Anti-Malware Research

Mayachok Hooks INT8 to Dodge Emulators

Many new  variants of the same bootkits are created simply to avoid detection.  Bitdefender anti-malware researchers Cristian Istrate and Marius Tivadar have created a small write-up on the evolution and current status of the Mayachok bootkit:

The first version started with its malicious code placed directly in the 15 sectors following the Boot Sector (variant 1 in fig). The second version had its code encrypted and started with a small polymorphic decryption loop (variant 2 in fig). This was done in order to bypass static signature detection. But this version could be generically detected using emulation as there were common blocks of code after decryption.

The third version tries to avoid emulation detection also by placing its decryption code in a hook for interrupt 8 (variant 3 in fig).

On a typical system, INT 8 is generated by the Programmable Interrupt Timer at about 18.2 times/second and on every tick a dword at address 0040:006Ch will be incremented. The new version of Mayachok starts by placing the decryption hook at INT 8 and initializing the counter at 0040:006Ch.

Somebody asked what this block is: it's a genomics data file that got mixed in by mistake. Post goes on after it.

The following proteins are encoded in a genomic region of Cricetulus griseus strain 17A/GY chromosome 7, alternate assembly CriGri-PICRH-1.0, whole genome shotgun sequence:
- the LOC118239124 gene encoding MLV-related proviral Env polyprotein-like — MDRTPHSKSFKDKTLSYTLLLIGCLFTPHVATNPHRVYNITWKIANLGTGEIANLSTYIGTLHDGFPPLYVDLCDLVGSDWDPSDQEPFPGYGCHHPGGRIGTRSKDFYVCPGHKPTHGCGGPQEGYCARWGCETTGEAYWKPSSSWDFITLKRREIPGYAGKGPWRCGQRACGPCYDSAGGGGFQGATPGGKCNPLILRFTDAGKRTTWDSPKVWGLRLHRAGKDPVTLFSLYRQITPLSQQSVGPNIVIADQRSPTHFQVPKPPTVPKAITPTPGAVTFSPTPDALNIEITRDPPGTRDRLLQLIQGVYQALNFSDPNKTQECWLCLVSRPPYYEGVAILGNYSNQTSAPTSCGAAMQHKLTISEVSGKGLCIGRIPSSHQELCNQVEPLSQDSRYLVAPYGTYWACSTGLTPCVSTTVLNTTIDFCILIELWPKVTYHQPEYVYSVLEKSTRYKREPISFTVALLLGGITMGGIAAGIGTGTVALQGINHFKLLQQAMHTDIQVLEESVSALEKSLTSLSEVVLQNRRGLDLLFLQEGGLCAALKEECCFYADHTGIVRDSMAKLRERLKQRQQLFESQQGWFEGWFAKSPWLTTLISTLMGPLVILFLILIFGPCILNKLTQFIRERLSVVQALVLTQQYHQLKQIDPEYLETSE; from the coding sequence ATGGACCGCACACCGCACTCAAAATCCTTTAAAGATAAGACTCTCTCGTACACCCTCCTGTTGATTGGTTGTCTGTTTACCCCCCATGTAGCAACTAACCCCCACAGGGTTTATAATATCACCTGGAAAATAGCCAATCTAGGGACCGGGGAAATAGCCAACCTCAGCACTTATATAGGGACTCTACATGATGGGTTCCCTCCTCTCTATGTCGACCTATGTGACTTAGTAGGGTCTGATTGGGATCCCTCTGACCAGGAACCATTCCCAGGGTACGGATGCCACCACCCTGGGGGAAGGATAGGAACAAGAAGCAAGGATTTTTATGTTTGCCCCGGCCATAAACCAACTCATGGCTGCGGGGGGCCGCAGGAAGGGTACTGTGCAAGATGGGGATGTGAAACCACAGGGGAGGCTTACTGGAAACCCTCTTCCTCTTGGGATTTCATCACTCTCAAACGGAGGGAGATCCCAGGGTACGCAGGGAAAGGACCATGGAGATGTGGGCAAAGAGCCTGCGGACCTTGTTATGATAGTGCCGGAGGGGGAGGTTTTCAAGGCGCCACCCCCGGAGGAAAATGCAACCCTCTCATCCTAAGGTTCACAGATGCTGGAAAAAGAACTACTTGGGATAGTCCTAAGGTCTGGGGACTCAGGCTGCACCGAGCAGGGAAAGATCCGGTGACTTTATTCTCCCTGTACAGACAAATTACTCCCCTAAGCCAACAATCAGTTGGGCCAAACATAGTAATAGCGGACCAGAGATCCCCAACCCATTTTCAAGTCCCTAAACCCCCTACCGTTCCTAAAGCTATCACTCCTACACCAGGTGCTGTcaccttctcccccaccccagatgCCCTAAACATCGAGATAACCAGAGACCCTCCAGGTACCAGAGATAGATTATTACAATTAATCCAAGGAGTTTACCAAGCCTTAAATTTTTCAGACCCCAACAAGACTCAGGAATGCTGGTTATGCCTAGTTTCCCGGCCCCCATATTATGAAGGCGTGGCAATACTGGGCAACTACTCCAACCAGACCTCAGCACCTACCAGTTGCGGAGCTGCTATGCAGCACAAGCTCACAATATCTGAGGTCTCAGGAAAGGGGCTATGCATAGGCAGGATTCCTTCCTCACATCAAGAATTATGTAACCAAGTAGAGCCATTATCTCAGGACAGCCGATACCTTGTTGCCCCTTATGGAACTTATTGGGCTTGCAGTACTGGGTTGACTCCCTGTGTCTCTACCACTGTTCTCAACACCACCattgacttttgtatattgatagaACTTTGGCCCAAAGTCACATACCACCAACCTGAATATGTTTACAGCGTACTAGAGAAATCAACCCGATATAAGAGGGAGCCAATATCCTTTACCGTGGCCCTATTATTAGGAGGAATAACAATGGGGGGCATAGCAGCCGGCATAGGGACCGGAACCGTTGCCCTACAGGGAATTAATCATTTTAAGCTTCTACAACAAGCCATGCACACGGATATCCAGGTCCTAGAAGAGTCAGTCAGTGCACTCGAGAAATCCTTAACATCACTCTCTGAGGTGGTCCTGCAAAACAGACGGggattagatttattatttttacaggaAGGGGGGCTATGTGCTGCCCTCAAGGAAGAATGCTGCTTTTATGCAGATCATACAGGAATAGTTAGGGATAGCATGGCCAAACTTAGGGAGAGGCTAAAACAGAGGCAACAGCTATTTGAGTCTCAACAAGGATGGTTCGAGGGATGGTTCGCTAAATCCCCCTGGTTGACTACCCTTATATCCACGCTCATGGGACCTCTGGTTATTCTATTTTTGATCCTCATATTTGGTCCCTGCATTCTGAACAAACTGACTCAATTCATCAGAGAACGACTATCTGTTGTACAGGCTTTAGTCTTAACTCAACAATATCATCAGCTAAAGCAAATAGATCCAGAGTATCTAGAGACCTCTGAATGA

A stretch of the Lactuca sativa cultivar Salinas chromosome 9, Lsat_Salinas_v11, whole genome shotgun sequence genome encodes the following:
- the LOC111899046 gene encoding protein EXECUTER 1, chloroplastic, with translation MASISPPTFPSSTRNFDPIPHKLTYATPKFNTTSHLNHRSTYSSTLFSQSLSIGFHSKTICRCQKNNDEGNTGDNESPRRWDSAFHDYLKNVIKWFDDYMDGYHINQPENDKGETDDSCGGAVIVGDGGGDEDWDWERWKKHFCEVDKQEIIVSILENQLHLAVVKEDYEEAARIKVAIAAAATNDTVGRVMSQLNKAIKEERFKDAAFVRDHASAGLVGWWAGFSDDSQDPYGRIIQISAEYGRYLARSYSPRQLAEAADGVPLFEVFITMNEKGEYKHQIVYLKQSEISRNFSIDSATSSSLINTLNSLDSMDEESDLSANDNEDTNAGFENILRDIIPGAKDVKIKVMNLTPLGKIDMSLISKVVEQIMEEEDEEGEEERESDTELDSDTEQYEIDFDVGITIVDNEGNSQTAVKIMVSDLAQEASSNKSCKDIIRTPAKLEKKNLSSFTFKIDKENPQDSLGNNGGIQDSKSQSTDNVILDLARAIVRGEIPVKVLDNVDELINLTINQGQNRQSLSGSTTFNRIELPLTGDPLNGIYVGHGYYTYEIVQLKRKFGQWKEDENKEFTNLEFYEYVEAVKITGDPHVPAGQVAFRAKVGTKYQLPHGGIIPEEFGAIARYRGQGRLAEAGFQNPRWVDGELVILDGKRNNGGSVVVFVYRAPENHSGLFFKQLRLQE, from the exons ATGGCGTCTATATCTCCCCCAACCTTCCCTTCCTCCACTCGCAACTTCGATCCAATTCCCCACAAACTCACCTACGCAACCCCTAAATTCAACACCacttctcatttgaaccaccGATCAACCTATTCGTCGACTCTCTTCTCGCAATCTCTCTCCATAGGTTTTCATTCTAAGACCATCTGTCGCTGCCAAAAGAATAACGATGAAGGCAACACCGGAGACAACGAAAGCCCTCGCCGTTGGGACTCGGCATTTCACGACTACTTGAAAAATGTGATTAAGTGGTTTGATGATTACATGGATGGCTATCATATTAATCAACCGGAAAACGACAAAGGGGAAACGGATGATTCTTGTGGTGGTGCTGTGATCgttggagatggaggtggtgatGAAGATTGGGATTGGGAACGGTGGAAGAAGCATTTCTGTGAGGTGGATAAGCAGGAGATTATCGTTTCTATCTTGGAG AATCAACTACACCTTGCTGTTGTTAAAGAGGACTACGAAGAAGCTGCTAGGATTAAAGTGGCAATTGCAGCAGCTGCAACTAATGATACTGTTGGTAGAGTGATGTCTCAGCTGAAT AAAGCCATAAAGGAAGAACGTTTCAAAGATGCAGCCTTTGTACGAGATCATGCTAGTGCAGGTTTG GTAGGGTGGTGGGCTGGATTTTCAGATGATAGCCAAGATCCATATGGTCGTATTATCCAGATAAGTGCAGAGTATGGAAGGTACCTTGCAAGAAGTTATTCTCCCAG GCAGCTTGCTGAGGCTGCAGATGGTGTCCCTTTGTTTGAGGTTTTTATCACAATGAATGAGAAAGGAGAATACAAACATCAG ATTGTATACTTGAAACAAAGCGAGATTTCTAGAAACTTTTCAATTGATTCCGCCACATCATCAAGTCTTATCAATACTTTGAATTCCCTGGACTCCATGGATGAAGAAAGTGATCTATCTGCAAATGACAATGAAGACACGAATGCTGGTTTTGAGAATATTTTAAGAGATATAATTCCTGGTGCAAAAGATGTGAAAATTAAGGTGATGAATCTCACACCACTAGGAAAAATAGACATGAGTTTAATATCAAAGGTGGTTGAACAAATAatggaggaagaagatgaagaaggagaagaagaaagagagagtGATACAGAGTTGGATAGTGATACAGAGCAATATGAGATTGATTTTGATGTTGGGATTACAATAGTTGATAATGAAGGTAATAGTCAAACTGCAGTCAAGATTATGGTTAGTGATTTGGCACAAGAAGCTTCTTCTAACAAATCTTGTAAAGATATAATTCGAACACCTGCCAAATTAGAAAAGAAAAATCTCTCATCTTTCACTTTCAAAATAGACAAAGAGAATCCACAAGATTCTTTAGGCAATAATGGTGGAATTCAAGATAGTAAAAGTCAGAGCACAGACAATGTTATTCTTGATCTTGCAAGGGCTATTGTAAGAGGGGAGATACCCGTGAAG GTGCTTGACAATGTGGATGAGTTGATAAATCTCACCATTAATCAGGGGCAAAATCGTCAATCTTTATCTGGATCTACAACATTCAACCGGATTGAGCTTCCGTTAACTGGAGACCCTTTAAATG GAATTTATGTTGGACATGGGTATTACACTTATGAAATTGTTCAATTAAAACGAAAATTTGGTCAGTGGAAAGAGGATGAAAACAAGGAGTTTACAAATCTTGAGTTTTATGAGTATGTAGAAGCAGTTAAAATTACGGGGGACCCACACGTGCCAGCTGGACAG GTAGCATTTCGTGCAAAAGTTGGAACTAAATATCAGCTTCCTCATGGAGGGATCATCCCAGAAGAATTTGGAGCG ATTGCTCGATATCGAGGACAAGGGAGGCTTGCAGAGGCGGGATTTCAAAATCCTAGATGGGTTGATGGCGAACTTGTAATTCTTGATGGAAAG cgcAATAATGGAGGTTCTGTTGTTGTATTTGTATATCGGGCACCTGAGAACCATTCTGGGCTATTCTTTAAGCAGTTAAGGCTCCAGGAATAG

Then it will wait in a loop until its code is decrypted. In the hook the counter is used as a key for decryption.

If the emulator does not generate INT 8, the malicious code loops indefinitely.

About the author

Razvan STOICA

Razvan STOICA

Razvan Stoica is a journalist turned teacher turned publicist and technology evangelist. When Bitdefender isn't paying him to bring complex subjects to wide audiences, he enjoys writing fiction, skiing and biking. Razvan Stoica started off writing for a science monthly and was the chief editor of a science fiction magazine for a short while before moving on to the University of Medicine in Bucharest where he lectured on the English language. Recruited by Bitdefender in 2004 to add zest to the company's online presence, he has fulfilled a bevy of roles within the company since. In his current position, he is primarily responsible for the communications and community-building efforts of the Bitdefender research and technology development arm.